The notion of embeddedness lies at the root of White’s approach. It constitutes the basis for the two main concepts or, as he (1992a: 16) calls them, “the two primitives of [his] theory,” that is identity and control. The rest of White’s conceptual apparatus and theoretical construction is also derived from this notion of embeddedness and its implications. Although the idea of embeddedness is quite familiar and widely used (Granovetter 2001; Polanyi 1944), White’s understanding and conceptualization grant it a rather distinct character, and bring into focus a number of potentials of the concept hitherto unexplored. The distinctiveness of White’s treatment of the concept comes from the particular properties of social relationships in contemporary societies. Let us now start by trying to explore in detail White’s conception of social embeddedness in modern contexts.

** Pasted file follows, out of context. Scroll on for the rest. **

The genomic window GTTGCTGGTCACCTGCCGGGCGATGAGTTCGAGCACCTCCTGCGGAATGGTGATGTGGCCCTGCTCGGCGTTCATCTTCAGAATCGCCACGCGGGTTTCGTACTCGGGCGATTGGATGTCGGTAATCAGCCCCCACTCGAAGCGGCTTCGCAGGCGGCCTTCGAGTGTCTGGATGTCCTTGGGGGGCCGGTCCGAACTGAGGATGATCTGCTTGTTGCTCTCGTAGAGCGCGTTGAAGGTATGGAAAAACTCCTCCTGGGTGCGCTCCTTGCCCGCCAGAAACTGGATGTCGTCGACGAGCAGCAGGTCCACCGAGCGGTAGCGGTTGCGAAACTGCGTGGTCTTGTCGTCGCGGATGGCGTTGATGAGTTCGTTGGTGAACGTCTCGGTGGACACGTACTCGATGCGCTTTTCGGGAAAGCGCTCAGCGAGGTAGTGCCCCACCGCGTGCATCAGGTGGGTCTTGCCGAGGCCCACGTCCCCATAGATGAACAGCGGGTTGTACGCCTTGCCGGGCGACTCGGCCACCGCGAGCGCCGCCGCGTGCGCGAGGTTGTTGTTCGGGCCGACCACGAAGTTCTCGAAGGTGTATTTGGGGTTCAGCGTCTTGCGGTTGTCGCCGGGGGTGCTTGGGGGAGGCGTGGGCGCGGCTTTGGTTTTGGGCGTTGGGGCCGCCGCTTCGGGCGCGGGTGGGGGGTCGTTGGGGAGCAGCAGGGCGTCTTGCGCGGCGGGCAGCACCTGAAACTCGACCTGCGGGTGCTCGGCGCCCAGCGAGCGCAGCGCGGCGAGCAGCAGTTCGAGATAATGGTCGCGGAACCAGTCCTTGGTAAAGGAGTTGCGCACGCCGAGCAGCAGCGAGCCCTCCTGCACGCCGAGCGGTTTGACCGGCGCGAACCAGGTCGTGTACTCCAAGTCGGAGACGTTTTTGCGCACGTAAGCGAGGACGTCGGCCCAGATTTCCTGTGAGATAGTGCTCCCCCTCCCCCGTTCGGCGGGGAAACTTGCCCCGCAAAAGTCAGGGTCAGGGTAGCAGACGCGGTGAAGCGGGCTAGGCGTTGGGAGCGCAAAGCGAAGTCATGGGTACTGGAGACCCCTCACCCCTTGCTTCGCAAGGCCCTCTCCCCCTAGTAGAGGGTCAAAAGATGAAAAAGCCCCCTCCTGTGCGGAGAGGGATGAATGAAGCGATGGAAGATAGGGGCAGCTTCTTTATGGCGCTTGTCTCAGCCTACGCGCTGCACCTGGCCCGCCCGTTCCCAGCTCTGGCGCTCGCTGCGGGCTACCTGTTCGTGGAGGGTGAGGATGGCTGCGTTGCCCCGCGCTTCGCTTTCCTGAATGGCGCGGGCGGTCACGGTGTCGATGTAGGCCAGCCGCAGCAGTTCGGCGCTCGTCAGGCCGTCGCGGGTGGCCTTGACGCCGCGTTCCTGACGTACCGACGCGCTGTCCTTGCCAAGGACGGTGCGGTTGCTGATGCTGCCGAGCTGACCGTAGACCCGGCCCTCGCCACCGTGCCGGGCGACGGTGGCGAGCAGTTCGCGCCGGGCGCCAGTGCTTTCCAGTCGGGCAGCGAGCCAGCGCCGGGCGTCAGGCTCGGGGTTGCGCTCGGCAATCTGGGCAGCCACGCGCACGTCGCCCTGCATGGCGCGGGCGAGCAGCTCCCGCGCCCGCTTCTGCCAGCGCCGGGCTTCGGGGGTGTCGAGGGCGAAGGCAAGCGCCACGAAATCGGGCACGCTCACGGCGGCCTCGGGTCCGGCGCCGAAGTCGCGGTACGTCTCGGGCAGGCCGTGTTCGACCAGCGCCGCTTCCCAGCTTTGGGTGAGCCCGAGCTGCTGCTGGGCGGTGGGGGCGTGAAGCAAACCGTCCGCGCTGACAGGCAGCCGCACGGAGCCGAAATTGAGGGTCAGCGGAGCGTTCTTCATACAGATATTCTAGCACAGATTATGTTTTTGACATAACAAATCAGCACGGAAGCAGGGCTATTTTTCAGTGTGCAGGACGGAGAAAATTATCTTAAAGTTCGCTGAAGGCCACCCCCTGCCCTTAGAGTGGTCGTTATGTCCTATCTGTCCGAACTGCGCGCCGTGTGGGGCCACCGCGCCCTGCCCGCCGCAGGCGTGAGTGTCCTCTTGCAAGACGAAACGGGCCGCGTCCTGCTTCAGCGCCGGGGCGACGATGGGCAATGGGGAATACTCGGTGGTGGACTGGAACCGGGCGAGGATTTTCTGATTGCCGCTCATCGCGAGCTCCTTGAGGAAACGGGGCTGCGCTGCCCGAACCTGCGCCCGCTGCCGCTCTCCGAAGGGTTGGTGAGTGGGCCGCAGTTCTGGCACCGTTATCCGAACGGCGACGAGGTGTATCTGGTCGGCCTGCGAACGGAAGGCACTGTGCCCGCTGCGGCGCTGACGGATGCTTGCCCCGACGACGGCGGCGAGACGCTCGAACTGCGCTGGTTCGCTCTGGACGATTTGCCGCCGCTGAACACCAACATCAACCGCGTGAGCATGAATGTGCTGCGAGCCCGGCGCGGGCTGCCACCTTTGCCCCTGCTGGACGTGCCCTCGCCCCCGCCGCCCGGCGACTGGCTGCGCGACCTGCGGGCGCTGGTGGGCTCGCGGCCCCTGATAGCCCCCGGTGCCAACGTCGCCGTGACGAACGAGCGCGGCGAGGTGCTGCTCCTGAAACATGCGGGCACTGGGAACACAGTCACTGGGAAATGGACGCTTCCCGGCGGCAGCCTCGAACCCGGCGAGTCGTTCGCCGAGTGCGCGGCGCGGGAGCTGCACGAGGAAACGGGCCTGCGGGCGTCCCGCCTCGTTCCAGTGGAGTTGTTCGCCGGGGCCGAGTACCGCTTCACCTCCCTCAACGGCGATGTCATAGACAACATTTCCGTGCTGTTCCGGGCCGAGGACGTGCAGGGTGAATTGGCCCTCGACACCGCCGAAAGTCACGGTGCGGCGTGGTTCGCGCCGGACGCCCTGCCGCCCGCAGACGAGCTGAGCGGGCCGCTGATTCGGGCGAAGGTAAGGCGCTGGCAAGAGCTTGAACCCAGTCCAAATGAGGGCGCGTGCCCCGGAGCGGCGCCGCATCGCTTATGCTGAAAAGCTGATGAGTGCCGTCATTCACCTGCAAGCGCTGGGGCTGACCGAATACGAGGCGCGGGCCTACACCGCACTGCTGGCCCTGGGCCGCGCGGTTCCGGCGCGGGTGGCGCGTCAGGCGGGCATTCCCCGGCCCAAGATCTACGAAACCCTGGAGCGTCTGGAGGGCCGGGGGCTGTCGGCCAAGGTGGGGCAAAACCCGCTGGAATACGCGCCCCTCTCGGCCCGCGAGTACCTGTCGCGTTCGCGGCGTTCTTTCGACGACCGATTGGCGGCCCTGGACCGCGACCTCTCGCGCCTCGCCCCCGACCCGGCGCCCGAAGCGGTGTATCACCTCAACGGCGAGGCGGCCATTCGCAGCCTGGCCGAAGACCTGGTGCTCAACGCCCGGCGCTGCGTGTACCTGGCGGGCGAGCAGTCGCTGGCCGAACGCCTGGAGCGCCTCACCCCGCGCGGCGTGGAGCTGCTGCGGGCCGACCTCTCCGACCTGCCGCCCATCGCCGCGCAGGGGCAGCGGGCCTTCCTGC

KeywordsControl Effort Multiple Network Social Landscape Distinct Network Mutual Expectation
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